the complexity of cells -- 11/30/22

Today's selection -- from The Next 500 Years: Engineering Life to Reach New Worlds by Christopher E. Mason. The human body has about 30 trillion human cells plus another 30-40 trillion bacterial cells:
 
"Every multicellular organism begins as one cell, which contains all of the intricate instructions to synthesize, organize, and regulate not only this cell but the development and maintenance of all cells that will inevitably comprise the organism. All of these instructions are encoded in the first cell's DNA. This underscores the complexity of the genome and how each cell's expression must be controlled in specific ways depending on its function. The cells hailing from each tissue in the human body (e.g., muscle, lung, heart, liver) harbor a unique epigen­etic signature, which enables the maintenance of tissue-specific func­tions through the control of gene regulation, as just discussed.

"Our knowledge of the total number of unique cells, or cell types, is still growing. Previous estimates put the number of unique cell types in the human body at ~300, but new estimates from the Human Cell Atlas have shown that we may have thousands of cell types and subtypes, each harboring a unique function for a specific physiological state or response to stimuli. But even cells of the same cell type will not be identical. A cell's 'presentation' of molecules on their surface can radi­cally change depending on internal variables such as genetic mutations or altered states of their epigenome, transcriptome, and proteome, as well as external stimuli including drugs and interactions with other cells. This novel presentation is most pronounced with a neoantigen, when a cancer cell creates an entirely new molecule on the surface of a cell. Given its unique presentation, which wouldn't be found in nor­mal cells, this offers a unique target for safer cancer therapies.

The structure of the DNA double helix.

"The human body has about 30 trillion human cells plus another 30-40 trillion bacterial cells, for a total of about 70 trillion cells. If your body were a democracy, the human cells would often be the minority or equal party. You (as a human) would never win an election. Your loss of control would likely result in you rolling around in the soil or lying in a bathtub full of yogurt, which I do sometimes on Sundays. Regard­less of how you spend your Sundays, there are a lot of microbes in, on, and around your body. There are in fact so many microbes that they compose the bulk of the cells on Earth. This is a humbling and exciting statistic, and one which is vividly apparent for anyone who has ever had explosive diarrhea.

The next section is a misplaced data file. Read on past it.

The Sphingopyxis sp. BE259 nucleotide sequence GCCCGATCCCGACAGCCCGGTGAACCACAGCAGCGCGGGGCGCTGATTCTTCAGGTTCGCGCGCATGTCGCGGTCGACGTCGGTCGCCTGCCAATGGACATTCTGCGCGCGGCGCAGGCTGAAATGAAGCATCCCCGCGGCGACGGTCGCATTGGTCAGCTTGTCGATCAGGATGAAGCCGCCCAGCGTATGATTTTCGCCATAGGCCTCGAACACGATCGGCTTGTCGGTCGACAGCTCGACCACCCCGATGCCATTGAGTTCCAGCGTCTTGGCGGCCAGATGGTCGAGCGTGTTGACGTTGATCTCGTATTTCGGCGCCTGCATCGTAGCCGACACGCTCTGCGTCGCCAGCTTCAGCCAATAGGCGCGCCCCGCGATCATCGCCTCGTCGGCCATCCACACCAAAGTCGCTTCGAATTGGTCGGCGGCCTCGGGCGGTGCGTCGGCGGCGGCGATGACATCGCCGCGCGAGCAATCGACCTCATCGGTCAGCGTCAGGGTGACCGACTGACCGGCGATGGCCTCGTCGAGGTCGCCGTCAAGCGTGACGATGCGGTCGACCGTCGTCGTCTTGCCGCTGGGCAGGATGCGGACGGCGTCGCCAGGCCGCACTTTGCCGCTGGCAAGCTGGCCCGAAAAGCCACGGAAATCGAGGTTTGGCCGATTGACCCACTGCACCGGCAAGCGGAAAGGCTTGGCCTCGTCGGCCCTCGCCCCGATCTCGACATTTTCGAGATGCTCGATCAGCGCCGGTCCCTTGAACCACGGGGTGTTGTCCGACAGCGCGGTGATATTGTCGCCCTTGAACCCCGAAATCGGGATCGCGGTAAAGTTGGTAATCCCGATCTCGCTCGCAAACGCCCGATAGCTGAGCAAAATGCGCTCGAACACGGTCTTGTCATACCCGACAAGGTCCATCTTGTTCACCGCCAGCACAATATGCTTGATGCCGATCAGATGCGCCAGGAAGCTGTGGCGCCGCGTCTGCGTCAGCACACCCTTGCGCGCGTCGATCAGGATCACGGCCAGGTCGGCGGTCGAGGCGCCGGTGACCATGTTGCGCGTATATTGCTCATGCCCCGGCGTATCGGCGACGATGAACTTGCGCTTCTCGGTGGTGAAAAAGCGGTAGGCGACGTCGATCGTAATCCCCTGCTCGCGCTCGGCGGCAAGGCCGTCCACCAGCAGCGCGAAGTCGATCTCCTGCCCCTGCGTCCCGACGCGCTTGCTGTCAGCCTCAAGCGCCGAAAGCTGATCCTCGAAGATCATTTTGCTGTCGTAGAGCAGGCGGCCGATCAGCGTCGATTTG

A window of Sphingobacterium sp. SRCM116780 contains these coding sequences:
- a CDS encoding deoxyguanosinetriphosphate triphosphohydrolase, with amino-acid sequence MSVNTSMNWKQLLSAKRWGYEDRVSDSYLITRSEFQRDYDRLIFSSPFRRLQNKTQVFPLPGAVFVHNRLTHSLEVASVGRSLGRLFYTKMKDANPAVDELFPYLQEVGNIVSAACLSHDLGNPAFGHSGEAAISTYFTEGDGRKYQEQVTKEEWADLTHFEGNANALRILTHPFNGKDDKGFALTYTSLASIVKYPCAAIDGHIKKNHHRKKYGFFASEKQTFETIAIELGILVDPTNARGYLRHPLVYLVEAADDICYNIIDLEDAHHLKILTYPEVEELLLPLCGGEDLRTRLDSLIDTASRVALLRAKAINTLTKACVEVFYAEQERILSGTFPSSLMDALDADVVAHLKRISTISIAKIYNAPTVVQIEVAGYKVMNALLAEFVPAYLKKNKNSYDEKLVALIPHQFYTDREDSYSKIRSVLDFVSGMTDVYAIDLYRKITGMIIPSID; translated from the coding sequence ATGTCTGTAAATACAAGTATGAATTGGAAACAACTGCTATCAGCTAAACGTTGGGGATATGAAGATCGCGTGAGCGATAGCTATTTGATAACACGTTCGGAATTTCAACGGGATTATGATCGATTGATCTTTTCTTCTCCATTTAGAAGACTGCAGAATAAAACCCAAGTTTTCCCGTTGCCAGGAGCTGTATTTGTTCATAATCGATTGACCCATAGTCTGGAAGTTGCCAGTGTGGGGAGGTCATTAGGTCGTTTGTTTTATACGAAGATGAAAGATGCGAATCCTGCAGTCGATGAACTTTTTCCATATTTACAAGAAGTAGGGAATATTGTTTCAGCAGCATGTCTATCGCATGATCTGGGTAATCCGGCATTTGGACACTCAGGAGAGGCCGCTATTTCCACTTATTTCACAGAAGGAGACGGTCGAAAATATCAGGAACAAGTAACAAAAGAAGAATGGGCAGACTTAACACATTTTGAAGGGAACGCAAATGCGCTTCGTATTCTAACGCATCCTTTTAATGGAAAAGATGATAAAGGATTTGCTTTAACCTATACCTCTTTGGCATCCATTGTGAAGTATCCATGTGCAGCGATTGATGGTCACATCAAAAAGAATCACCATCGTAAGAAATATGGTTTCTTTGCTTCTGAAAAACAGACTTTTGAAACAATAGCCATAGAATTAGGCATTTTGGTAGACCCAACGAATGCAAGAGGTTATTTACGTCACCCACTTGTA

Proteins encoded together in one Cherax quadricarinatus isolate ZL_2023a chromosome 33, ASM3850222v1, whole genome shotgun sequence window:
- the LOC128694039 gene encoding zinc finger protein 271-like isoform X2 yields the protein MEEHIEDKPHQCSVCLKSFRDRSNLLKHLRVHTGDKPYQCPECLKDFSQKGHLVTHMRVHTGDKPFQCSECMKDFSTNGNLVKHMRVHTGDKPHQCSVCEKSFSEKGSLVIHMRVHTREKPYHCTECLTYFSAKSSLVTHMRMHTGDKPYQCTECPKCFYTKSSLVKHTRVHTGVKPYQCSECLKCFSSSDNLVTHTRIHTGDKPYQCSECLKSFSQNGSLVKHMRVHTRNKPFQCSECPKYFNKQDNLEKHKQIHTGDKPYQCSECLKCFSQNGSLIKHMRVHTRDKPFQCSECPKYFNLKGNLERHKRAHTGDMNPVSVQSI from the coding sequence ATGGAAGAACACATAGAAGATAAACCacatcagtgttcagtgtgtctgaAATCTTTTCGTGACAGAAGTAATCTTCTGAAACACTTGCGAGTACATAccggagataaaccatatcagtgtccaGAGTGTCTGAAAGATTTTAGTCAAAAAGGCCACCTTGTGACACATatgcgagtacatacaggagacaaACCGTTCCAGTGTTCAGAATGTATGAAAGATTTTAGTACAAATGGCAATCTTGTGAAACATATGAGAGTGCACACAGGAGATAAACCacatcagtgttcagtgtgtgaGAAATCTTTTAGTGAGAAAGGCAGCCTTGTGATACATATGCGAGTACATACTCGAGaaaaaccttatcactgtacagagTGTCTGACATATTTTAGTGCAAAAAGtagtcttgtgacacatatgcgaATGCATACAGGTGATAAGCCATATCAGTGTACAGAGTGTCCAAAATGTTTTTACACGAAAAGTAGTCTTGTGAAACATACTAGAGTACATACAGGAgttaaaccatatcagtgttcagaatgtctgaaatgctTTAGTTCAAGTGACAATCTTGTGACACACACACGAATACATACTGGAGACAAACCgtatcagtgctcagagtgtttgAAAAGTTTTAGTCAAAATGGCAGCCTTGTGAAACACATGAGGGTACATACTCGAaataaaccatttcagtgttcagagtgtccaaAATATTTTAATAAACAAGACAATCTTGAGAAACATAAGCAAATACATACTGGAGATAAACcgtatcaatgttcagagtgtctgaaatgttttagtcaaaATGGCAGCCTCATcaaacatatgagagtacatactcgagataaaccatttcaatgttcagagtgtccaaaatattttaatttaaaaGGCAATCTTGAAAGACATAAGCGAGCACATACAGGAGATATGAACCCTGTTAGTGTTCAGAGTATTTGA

"While bacterial genomes are smaller in size (2-10 megabases vs. 3.1 gigabases for human), their biochemical activity is as important as, and sometimes more important than, the human component. Estimates by Lee Hood showed that 36 percent of the small molecules in the human body are either made by, or processed by, the microbiome. And about 25 percent of drugs that are designed for human disease can also affect the growth and biology of the body's microbial cells. As such, a treat­ment for a disease is never a treatment for one person; rather, it is a treatment for all cells across all kingdoms/domains of life.

"Yet this is only one facet within the large complexity in studying dis­ease and predicting treatment response. Our continual understanding of the true complexity of biology has enabled predictive modeling and patient-specific customized therapies as the new medical paradigm. Centers for 'precision medicine' and 'personalized medicine"' have become common at hospitals and medical centers around the world, with the goal to deliver the right treatment, to the right patient, at the right dose, and at the right time. Precision medicine has led to extraor­dinary breakthroughs in customized treatments for cancer, especially leukemia and lung cancers, where the 'Achilles' heel' of the cancer can be found and exploited, such that it will kill only the cancerous cells and leave the nonmalignant cells alone. Also, work in infectious disease and 'metagenomics,' or all DNA regardless of species, has enabled 'precision metagenomics,"' which can enable patient-specific antibiotic matching, or the discovery of mysterious species involved in the patient's disease, from which we can continually learn. Work in metagenomics has also led to unintended discoveries of microbes within tumors that possess an ability to process and metabolize che­motherapeutic agents and lead to resistance to therapy. Thus, some tumors may need to be treated first with antibiotics to kill the bacterial cells, and only then can the tumor cells be targeted. These treatment regimens represent a complete shift in medical treatment from preced­ing years and a new view of 'cross-kingdom biology' for medicine. To be a good human geneticist today, you must look beyond human DNA, since cells from all kingdoms of life and DNA from all nonhuman cells can influence every human."


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author:

Christopher E. Mason 

title:

The Next 500 Years: Engineering Life to Reach New Worlds

publisher:

The MIT Press

date:

2021 by Christopher E. Mason

pages:

34-36
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